Society has high expectations for criminal justice. Controlling the behavior of people is a difficult task, and there are several differing opinions on how this should happen. Many believe this can best accomplished by prevention through deterrence. Deterrence can be achieved from increased police patrols, good relationships with the community, and through tough penalties for convicted criminals. When deterrence fails, criminals need to be identified and held accountable for their actions. Law enforcement enforces many different crimes; some of the most serious crimes are violent crimes.
According to the FBI’s Uniform Crime Reporting Program, violent crime is defined by four offenses: murder and non-negligent manslaughter, forcible rape, robbery, and aggravated assault (FBI, 2007). Defeating the threat of violent offenders is important to the safety of society. Many can agree safety is important; however holding offenders accountable varies from state to state. Traditionally, there has been disparity among sentencing violent offenders. One way to reduce this disparity is to have uniform guidance to help judges determine the appropriate sentences a violent offender should receive. Many have argued against the perceived truth in sentences, when violators are being released without serving the majority of their sentences.
TRUTH IN SENTENCING
Each state is responsible for controlling crime. One area many states wanted to focus their efforts to combat crime was against violent offenders. In the 1980s, States enacted tougher punishments for violent offenders in efforts to lessen the disparity among sentences. These efforts included mandatory minimum sentences and Truth-in-sentencing. In 1994, the Violent Crime Control and Law Enforcement Act was passed. This crime act included an incentive formula grant program to build or expand correctional facilities and jails (Office of Justice Programs, 2010).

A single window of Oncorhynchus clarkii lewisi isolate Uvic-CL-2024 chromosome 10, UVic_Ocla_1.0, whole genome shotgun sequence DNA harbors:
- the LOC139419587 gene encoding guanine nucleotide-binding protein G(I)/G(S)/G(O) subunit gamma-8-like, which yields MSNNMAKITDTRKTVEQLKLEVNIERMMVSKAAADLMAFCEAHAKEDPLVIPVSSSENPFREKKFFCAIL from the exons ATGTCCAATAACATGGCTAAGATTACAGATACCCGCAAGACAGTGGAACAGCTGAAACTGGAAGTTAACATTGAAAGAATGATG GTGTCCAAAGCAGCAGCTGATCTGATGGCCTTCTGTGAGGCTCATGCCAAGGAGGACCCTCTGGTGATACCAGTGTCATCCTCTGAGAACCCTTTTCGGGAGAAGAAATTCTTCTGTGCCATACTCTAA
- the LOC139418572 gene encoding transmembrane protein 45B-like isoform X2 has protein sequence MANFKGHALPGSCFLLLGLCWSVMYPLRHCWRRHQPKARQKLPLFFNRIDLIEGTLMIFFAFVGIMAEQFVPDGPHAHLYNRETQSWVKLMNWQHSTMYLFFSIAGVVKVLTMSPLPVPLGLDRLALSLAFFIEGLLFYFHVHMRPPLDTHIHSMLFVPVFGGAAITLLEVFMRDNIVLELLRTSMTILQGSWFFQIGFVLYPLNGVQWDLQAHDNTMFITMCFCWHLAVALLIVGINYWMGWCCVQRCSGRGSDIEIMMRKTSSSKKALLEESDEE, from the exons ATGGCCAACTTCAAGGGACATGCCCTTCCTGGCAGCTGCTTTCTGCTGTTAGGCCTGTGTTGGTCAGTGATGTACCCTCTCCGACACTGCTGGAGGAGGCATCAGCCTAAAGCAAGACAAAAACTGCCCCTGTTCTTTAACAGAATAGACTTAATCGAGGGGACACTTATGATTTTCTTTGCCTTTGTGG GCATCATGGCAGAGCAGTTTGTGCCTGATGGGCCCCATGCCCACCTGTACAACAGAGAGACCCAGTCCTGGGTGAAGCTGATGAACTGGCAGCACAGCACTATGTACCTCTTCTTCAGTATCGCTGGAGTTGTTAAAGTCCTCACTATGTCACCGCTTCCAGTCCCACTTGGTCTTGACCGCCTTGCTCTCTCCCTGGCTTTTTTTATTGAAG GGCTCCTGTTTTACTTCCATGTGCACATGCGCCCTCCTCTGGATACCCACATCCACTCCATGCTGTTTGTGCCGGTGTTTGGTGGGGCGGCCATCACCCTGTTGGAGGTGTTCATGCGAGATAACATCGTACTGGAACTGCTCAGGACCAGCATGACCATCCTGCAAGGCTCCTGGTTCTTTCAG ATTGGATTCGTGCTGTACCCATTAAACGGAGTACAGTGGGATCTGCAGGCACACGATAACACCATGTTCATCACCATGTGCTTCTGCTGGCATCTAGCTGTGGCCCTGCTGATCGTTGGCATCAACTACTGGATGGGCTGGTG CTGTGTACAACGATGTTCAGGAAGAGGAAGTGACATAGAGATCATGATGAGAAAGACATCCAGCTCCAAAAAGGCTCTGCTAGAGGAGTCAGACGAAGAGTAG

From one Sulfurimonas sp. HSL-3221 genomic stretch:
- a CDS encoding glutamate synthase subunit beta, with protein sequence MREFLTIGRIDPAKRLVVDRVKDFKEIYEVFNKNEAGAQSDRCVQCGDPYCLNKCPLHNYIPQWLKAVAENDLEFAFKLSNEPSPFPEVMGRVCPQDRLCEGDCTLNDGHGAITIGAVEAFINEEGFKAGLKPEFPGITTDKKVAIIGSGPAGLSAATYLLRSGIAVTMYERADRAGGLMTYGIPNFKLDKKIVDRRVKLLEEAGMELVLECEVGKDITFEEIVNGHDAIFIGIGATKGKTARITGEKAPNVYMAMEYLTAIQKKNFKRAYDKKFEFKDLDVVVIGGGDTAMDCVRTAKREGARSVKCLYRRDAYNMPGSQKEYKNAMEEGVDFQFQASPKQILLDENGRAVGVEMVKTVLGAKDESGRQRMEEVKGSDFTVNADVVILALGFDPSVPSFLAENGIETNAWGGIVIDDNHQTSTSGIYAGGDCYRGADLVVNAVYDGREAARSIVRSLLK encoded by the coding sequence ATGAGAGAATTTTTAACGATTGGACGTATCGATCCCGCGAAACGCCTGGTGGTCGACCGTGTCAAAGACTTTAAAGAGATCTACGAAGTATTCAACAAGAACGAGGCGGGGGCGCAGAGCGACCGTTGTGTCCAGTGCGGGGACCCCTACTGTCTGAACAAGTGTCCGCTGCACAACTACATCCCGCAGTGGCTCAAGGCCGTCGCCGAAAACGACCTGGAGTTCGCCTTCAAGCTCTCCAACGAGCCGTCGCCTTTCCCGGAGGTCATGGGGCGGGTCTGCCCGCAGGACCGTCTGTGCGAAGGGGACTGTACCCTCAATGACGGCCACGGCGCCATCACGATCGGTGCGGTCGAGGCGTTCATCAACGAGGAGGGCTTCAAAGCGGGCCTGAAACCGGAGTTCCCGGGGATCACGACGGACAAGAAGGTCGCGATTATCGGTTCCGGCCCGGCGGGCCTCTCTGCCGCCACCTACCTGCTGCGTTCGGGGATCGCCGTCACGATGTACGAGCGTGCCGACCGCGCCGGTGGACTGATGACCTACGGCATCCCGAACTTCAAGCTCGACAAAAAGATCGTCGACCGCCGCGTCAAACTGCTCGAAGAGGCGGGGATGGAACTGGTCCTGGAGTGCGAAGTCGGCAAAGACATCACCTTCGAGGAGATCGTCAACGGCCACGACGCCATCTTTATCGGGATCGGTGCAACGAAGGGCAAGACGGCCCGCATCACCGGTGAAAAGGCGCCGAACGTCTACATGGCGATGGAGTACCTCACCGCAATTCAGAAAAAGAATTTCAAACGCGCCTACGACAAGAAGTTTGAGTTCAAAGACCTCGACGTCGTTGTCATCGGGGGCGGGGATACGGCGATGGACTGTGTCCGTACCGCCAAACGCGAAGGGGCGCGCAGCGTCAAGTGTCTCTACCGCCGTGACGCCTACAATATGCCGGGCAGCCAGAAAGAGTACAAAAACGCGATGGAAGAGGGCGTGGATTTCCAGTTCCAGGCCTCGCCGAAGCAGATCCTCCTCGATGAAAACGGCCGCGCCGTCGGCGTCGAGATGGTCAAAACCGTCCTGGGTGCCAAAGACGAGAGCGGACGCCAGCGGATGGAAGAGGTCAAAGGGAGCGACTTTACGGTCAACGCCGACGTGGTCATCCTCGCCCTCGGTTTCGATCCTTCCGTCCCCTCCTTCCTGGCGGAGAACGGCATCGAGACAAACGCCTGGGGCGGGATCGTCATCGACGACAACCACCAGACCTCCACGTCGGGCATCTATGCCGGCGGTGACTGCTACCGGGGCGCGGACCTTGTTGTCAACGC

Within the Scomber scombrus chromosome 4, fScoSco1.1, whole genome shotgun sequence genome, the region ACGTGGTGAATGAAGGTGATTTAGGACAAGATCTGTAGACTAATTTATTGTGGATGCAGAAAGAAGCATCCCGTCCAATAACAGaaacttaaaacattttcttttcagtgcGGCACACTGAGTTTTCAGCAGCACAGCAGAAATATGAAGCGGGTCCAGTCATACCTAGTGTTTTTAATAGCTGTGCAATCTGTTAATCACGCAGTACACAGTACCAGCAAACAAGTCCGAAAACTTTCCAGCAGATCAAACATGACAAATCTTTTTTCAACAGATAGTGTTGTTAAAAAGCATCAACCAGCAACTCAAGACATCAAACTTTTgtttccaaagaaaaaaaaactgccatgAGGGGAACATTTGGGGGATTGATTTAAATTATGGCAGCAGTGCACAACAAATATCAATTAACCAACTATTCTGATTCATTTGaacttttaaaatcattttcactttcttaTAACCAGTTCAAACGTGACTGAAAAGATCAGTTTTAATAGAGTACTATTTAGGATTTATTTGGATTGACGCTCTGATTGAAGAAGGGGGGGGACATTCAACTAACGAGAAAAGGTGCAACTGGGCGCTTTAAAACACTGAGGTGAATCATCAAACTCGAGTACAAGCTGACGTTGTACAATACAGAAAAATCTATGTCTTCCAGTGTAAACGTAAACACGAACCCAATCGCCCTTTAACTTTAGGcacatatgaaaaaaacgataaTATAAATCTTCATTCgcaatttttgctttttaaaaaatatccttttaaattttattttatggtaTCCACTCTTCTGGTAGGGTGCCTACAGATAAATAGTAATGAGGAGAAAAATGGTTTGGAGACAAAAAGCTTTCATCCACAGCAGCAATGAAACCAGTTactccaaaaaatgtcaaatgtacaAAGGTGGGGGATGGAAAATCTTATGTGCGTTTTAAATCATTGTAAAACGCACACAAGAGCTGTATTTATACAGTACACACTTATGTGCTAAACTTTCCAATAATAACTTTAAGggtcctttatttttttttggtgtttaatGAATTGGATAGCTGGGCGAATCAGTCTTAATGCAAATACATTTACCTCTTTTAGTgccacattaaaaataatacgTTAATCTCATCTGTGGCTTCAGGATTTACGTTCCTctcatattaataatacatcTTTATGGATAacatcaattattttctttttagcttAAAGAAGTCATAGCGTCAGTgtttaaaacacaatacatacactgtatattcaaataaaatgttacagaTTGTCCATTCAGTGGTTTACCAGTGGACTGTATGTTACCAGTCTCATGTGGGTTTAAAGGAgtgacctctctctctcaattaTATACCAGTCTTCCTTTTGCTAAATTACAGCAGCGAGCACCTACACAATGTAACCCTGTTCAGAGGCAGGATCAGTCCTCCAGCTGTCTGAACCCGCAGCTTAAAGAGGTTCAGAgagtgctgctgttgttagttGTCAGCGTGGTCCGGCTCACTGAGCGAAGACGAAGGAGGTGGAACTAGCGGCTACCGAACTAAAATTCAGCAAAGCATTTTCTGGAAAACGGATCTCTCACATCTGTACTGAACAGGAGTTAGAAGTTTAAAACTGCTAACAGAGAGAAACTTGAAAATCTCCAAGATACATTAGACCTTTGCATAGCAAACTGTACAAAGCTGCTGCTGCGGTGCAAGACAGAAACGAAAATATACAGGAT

According to Brian J. Ostrom, Truth in sentencing is the most prominent sentencing reform movement of the 1990s (2001). Truth in sentencing was designed to closely align the sentence imposed by the judge with the actual amount of time served in prison by restricting or eliminating parole eligibility and good time. This violent offender incarceration and truth in sentencing initiative was amended in 1996 to promote reform by providing States grants to expand their prison capacity if they included truth in sentencing requirements to violent offenders (Rosich, 2005). This grant program was instrumental in many states adopting the truth in sentencing guidelines into their policies. To be eligible for grants, each state had to demonstrate they applied truth in sentencing laws, within three years truth in sentencing laws would be implemented. By 1999, 41 states and the District of Columbia passed laws or implemented some form of truth in sentencing; however each state varied in their applications.
TRUTH IN SENTENCING EFFECT IN COURT...